COLUMBIA, S.C. - South Carolina now has an official state fossil, thanks to the initiative of a third-grader, despite snags in the Senate over creationism and reluctance to add more symbols to the official list.
Eight-year-old Olivia McConnell of Lake City said Monday she's happy to educate her fellow citizens.
"That was history of South Carolina that would've been lost if I hadn't done something about it," she said.
The Columbian mammoth became the state fossil Friday with Gov. Nikki Haley's signature, joining 50 other official symbols.
Olivia, who wants to become an Egyptologist, requested the designation after realizing South Carolina was among just seven states without a state fossil. Her research showed that slaves dug up fossilized mammoth teeth on a South Carolina plantation in 1725. They are thought to be among the first identified vertebrate fossils in North America.
"That just fueled her passion. It was not just about fossils but about her state being recognized," said her mother, Amanda McConnell.
But Olivia's seemingly simple idea, which easily passed the House in February, drew opposition in the Senate.
Senators tacked on language declaring mammoths were among God's sixth-day creation, as written in the book of Genesis. They also attempted to create a symbol moratorium. Both amendments were eventually tossed out by a House-Senate committee that worked out a compromise, which both chambers approved last week.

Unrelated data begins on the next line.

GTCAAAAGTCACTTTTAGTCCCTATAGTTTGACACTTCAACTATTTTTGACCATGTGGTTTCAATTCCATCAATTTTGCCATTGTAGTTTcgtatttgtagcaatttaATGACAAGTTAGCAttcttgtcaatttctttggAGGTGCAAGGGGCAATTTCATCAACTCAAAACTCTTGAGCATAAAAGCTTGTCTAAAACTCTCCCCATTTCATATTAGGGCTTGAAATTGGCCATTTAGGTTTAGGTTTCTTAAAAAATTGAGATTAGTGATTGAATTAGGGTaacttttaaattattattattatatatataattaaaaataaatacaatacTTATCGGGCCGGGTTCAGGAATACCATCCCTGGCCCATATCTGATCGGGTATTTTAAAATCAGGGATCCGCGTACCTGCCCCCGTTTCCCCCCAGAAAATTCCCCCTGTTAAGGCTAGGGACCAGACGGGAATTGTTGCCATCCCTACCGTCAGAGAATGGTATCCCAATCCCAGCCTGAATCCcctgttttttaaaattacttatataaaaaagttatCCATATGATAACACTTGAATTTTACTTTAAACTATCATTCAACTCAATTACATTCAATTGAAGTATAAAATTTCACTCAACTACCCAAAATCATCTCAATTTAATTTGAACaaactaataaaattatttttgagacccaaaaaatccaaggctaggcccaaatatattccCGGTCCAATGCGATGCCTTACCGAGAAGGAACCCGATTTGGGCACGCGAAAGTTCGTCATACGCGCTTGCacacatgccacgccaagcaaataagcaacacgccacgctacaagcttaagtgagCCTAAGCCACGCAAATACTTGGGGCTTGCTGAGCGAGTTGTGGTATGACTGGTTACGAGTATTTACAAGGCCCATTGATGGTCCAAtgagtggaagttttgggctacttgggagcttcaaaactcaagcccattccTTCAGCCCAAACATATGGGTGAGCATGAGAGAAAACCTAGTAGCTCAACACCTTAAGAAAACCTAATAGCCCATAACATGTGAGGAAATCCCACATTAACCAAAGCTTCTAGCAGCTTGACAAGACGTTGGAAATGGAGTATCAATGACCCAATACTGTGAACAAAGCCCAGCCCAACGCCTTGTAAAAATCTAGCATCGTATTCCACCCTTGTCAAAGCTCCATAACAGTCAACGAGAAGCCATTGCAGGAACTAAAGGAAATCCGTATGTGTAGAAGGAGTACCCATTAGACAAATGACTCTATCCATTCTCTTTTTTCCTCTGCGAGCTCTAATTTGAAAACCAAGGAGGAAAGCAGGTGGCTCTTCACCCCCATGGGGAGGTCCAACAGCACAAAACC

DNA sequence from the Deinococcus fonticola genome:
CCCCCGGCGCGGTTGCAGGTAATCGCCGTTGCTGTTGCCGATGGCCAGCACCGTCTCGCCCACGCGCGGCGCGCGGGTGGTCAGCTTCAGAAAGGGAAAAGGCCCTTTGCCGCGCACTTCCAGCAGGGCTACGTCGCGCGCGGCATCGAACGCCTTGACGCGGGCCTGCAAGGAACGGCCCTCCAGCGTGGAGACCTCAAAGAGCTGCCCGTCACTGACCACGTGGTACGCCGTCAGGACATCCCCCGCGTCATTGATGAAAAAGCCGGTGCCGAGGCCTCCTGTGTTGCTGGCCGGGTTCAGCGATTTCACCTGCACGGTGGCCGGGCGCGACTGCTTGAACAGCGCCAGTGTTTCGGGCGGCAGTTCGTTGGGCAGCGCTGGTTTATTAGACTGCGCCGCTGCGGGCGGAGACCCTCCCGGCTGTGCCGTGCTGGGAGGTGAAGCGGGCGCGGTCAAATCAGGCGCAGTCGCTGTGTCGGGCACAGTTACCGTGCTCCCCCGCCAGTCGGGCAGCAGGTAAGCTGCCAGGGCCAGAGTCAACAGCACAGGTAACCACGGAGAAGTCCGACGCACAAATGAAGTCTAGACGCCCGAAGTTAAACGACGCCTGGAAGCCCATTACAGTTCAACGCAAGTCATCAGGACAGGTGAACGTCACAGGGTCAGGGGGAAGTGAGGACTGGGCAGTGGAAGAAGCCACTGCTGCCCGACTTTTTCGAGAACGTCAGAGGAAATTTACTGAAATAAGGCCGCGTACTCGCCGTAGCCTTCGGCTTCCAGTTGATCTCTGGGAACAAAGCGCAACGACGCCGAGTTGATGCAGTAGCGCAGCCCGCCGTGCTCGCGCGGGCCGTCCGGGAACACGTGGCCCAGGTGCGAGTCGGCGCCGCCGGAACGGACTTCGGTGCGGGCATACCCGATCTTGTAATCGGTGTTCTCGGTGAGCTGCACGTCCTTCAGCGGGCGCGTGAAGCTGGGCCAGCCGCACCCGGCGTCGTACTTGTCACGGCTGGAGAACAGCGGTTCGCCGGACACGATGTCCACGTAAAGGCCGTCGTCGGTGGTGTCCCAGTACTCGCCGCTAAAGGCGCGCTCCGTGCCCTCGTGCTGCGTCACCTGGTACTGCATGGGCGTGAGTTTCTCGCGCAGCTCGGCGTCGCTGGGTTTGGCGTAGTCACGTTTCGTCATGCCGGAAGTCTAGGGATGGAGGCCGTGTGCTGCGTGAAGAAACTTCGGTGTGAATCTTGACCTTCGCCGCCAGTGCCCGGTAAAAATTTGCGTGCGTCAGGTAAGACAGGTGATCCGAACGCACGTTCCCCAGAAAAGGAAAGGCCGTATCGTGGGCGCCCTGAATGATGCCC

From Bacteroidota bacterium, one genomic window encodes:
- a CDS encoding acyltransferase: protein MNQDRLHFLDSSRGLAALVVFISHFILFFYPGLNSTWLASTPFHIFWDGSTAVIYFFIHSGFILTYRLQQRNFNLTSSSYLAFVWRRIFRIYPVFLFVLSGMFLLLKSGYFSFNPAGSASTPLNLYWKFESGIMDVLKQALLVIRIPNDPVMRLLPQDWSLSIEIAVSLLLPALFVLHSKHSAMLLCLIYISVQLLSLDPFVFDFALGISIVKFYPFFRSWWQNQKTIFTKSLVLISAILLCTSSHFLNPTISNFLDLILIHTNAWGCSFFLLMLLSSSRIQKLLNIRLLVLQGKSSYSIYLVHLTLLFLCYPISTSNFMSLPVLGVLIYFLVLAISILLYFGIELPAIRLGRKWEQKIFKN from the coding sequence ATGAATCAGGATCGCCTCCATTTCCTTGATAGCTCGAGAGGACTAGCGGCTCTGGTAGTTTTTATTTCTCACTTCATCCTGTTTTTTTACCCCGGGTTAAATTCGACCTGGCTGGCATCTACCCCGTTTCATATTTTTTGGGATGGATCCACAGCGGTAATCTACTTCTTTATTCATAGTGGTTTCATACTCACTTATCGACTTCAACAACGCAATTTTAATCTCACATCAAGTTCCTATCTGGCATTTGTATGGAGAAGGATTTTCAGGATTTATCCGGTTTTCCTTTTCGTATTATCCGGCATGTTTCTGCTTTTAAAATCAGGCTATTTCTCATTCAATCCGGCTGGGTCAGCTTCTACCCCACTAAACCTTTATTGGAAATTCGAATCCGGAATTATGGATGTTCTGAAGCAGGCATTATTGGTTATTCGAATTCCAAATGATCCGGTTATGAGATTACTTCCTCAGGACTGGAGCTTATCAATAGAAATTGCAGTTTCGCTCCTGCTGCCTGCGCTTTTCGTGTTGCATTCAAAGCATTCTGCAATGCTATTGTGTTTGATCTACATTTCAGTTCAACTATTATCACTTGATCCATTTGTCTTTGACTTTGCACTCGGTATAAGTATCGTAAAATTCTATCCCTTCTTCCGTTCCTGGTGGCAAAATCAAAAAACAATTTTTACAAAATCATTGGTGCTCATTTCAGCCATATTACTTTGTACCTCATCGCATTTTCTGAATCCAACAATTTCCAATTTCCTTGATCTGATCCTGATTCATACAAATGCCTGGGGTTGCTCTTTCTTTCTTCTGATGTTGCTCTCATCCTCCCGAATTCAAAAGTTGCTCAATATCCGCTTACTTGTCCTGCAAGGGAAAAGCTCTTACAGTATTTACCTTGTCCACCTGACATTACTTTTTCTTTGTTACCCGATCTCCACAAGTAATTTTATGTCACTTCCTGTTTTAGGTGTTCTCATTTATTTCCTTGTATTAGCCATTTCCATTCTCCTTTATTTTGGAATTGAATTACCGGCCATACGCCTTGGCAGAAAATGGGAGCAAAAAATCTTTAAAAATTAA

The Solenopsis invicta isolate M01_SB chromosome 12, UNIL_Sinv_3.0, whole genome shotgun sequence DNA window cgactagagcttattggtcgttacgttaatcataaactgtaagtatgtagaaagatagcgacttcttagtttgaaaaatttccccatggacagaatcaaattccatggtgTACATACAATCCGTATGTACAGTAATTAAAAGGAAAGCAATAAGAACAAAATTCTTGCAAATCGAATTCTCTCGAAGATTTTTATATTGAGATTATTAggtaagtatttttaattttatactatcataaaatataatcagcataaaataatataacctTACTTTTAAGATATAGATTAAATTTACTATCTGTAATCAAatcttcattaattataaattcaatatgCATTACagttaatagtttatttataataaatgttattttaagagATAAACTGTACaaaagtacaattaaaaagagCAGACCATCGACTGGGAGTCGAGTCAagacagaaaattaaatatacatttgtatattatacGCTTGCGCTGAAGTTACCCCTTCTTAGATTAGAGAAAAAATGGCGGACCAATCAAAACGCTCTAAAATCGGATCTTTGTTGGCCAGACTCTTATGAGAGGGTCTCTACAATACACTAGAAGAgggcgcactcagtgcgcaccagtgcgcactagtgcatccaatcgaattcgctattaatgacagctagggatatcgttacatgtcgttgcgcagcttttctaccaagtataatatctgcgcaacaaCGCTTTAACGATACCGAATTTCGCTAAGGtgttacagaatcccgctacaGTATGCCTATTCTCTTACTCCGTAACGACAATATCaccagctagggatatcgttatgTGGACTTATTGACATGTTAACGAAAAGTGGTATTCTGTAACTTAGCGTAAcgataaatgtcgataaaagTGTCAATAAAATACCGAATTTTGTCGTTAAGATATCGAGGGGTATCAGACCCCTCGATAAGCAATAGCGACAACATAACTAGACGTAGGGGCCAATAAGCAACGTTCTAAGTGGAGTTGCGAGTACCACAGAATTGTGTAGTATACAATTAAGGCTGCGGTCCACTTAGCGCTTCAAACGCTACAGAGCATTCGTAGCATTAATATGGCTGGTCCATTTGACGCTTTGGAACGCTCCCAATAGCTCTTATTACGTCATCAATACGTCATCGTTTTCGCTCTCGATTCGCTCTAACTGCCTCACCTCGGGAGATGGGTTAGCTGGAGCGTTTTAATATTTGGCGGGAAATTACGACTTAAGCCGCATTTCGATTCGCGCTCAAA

"It seemed such a non-controversial topic," Amanda McConnell said. "I could not in my wildest dreams have imagined that it became what it became."
The controversy was sometimes difficult to explain to her daughter, who regularly asked about the bill's progress. But Olivia's entire class at Carolina Academy got involved in writing letters to lawmakers.
The bill's sponsor, Rep. Robert Ridgeway, said he believes in biblical creation too, but it didn't make sense to single out this bill. The Legislature has designated a variety of official state animals and plants, including a state dog, butterfly, bird and tree, without referring to their creation.
"Why treat this differently?" asked Ridgeway, D-Manning.
Like other state symbols added in recent years, this one stems from classroom studies and a field trip to the Statehouse. South Carolina students learn about state history and the legislative process in third grade. Olivia's class visited the Statehouse last fall. Weeks later, when her family went to a restaurant that used placemats picturing state emblems, Olivia realized there was no fossil. So she researched the issue and wrote her local lawmakers, her mother said.
"This is not about a state symbol, or a fossil or a Columbian mammoth. This is about a little girl who is interested in fossils and state government and how things work, and when a child shows interest in something we should do all we can to foster that interest," Ridgeway said. "You never know what that will become in the future."
Olivia says her next project may be writing a book on the process. She also wants to make T-shirts featuring the fossil that ask, "Can you dig it?"
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